Copenhagen 1996, revised 1998, 2000 and January 2001
WHAT IS JUNGIAN OR ANALYTICAL PSYCHOLOGY?
All schools of depth psychology see the human psyche as consisting of both a conscious and an unconscious part. In jungian theory, the unconscious psyche contains positive as well as negative emotions, memories, and fantasy images. These are partly suppressed emotions and imagery of a personal nature and partly emotionally charged imagery of a more universal human or archetypal nature. Both aspects are present in products of the unconscious psyche, e.g. in dreams. The interplay between consciousness, the unconscious, and the outside world influences the individual in a variety of ways. This may result in psychological symptoms and suffering but awareness of these dynamics may also represent opportunities for growth and for development of the personality in question.
WHEN CAN WE BE OF ASSISTANCE?
Psychological suffering often expresses itself in symptoms such as anxiety, depression, lack of self confidence, feelings of emptiness or of meaninglessness, or in physical symptoms such as e.g. headaches. Furthermore, one’s relationships with other people may be characterised by ways of reacting that are felt to be inhibiting or inappropriate to the situation. Psychotherapy and analysis may increase the understanding of and the ability to tolerate one’s own emotions and reactions, thereby improving the ability to handle the many-faceted psychological influences coming both from within and from the outside world. This may alleviate psychological symptoms and pain and can provide new opportunities for growth. Psychotherapy can also be helpful in supporting the development of self awareness and self experience, even for professional therapists. Advanced age is not in itself an obstacle to psychotherapy. For some types of psychological distress it may be necessary to have concomittant pharmacological treatment via your GP. Supervision is available for professional therapists.
HOW TO FIND A JUNGIAN ANALYST
Click here to see the names and addresses of all Danish jungian analysts in private practice. The list specifies which languages are offered by each analyst. Analysis is not simply a formal, contractual relationship, in so far as it is very much dependent on the development of trust beween analysand and analyst. As a consequence of this, we regard it as perfectly natural if a potential analysand should wish to see more than one analyst before deciding with whom to work.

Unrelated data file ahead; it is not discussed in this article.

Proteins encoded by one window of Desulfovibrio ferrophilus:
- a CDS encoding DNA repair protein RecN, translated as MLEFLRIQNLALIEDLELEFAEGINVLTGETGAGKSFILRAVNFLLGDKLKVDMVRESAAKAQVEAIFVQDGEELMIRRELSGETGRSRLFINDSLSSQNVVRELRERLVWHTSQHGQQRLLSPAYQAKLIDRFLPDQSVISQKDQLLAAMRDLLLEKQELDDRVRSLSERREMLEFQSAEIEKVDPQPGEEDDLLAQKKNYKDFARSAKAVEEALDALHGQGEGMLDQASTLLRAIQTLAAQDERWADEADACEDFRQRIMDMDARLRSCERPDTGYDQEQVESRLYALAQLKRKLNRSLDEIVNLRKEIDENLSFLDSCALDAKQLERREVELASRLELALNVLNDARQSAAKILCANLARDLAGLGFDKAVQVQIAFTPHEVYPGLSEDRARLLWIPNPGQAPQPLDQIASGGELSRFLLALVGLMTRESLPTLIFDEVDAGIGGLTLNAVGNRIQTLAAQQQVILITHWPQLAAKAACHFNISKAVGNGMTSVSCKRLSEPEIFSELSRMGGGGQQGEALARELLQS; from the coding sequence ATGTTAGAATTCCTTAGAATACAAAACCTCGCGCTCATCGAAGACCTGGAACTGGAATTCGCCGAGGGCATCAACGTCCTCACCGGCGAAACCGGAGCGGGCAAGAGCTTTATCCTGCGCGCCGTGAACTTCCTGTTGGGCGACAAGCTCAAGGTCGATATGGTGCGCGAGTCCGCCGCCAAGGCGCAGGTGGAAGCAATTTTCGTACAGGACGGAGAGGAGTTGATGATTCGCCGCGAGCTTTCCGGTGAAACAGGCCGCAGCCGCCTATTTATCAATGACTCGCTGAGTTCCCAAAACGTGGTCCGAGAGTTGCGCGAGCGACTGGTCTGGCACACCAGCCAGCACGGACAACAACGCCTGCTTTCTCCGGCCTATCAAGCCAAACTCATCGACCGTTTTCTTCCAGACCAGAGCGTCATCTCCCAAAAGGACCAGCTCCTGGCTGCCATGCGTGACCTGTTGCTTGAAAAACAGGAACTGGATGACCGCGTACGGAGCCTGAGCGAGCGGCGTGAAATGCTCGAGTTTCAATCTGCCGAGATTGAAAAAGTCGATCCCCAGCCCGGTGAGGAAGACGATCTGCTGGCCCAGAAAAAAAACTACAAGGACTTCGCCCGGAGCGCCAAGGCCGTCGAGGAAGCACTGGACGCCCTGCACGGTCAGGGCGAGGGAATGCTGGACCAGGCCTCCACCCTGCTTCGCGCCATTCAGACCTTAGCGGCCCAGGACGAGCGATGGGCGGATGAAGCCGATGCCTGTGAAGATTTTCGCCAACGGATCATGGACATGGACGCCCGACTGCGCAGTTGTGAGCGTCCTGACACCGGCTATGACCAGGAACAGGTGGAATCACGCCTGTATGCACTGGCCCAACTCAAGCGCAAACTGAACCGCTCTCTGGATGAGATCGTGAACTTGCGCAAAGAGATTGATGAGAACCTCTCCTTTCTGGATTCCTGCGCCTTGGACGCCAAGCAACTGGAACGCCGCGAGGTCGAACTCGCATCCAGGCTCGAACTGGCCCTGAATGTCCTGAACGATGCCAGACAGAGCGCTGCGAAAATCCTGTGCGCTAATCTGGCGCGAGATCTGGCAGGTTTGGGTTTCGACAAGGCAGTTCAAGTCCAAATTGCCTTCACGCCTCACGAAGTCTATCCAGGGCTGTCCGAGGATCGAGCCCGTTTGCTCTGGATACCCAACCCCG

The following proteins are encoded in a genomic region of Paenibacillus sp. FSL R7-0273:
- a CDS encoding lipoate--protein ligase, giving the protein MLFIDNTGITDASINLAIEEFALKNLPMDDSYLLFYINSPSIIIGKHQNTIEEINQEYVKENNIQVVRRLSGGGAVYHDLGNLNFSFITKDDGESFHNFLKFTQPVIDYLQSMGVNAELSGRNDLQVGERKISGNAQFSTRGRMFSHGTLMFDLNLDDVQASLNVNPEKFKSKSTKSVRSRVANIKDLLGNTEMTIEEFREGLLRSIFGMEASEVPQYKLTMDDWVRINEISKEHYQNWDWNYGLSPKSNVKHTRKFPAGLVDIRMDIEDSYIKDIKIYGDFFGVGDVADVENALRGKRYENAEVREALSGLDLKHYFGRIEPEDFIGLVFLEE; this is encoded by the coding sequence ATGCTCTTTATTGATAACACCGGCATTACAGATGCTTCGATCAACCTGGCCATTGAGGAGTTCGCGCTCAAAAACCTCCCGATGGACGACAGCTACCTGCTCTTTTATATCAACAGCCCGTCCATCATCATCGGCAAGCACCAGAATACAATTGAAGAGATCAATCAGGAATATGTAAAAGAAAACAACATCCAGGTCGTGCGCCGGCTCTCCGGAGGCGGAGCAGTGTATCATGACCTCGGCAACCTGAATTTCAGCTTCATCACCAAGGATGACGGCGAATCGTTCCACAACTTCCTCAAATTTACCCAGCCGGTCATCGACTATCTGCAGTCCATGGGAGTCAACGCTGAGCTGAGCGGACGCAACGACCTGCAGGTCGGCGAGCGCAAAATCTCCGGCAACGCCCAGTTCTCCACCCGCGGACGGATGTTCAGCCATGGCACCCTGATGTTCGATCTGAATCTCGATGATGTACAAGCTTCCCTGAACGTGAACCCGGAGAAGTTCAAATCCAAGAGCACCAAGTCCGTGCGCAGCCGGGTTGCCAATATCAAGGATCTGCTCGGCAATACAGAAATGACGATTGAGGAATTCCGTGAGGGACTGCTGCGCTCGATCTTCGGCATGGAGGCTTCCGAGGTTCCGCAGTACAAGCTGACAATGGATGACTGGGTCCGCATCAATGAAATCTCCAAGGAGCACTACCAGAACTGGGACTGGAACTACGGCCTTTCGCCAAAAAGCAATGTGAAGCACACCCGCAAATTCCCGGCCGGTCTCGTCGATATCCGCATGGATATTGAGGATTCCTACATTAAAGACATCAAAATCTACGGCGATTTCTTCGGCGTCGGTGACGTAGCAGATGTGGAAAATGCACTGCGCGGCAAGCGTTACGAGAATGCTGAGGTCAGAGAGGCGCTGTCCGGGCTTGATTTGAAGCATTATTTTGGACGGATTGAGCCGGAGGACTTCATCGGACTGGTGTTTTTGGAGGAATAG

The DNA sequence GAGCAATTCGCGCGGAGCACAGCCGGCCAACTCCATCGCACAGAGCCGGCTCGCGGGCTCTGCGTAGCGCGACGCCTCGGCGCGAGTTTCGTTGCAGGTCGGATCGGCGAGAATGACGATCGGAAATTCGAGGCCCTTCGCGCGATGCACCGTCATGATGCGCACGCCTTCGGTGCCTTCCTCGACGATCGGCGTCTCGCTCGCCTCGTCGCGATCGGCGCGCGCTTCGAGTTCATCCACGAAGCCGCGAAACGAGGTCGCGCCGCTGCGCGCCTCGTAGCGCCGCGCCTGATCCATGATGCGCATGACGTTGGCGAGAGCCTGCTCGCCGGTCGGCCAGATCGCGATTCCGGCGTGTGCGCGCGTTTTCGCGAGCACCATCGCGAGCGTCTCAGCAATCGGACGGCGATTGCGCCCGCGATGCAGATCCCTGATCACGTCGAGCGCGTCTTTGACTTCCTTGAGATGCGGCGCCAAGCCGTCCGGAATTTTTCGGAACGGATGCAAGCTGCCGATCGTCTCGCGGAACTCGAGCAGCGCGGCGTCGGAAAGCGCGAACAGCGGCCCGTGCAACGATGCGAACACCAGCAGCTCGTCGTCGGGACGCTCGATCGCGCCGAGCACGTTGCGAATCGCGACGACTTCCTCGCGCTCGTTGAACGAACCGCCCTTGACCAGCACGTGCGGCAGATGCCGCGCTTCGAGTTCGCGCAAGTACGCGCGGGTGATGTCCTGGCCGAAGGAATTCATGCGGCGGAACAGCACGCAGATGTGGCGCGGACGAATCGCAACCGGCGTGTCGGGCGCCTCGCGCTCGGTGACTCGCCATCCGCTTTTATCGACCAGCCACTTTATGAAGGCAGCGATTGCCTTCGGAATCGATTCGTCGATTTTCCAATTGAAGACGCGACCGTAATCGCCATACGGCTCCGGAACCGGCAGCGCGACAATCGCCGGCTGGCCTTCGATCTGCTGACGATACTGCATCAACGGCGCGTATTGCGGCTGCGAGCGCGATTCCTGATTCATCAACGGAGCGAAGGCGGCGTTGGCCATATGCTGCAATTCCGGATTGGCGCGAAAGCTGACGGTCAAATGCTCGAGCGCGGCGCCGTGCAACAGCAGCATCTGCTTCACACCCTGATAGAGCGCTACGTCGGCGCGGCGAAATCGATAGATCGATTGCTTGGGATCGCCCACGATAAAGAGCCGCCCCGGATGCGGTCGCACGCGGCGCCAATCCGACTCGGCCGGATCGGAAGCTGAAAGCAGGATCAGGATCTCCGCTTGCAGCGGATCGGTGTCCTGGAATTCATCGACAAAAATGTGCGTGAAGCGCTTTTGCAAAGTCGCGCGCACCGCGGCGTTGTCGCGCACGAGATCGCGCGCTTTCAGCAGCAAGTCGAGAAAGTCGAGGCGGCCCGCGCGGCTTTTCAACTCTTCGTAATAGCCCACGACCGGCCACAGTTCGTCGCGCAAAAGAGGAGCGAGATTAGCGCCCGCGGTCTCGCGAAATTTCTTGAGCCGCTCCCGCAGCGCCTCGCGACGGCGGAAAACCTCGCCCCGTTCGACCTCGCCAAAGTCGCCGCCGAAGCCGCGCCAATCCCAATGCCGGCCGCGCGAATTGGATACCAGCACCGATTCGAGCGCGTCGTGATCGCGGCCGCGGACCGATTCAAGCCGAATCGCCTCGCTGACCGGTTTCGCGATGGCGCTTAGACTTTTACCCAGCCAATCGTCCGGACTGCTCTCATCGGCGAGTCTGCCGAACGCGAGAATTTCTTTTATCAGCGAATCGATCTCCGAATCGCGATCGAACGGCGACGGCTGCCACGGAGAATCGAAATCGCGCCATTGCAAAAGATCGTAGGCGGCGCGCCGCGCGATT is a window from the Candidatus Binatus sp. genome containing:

HOW MUCH DOES IT COST?
The standard fee is DKK 400-600 per session but the fee is agreed individually. The usual frequency is one session per week, excluding holidays, etc. Analysis proper usually takes a number of years.
WHAT DOES MEMBERSHIP OF THE SOCIETY FOR ANALYTICAL PSYCHOLOGY SIGNIFY ?
The Society For Analytical Psychology is the Danish branch of The International Association for Analytical Psychology, the organising body for jungian analysts worldwide, with a membership of more than 2.000 analysts. Membership of the Danish SAP requires an academic degree prior to an extensive theoretical and practical training in the analytical psychology of C.G. Jung, lasting at least 6 years. The practical part of the training includes ongoing personal analysis and supervision The theoretical part includes clinical subjects (psychiatry, psycho-pathology, developmental psychology and different theories of depth psychology), symbolic subjects ( the interpretation of dreams, comparative history of religion, fairytales and mythology, the interpretation of literature and of images).
WHY ARE NOT ALL JUNGIAN ANALYSTS PSYCHOLOGISTS?
In jungian psychology, there are two approaches to the understanding of the human psyche. One is the clinical approach which concerns itself with diagnosis and theories about the structure and dynamics of the psyche. The other approach concerns itself with the symbolic dimension as expressed in dreams and fantasies, fairytales and myths, art and literature, and in certain ritual acts. The first approach is founded in psychiatry and clinical psychology; the other in the humanistic sciences. Both are equally important in psychotherapy and, consequently, both approaches are represented in the academic backgrounds of jungian analysts.
All members of the Danish Society For Analytical Psychology must comply with its internationally accepted code of ethics which includes, amongst other things, confidentiality. A copy of the SAP’s code of ethics is available upon request.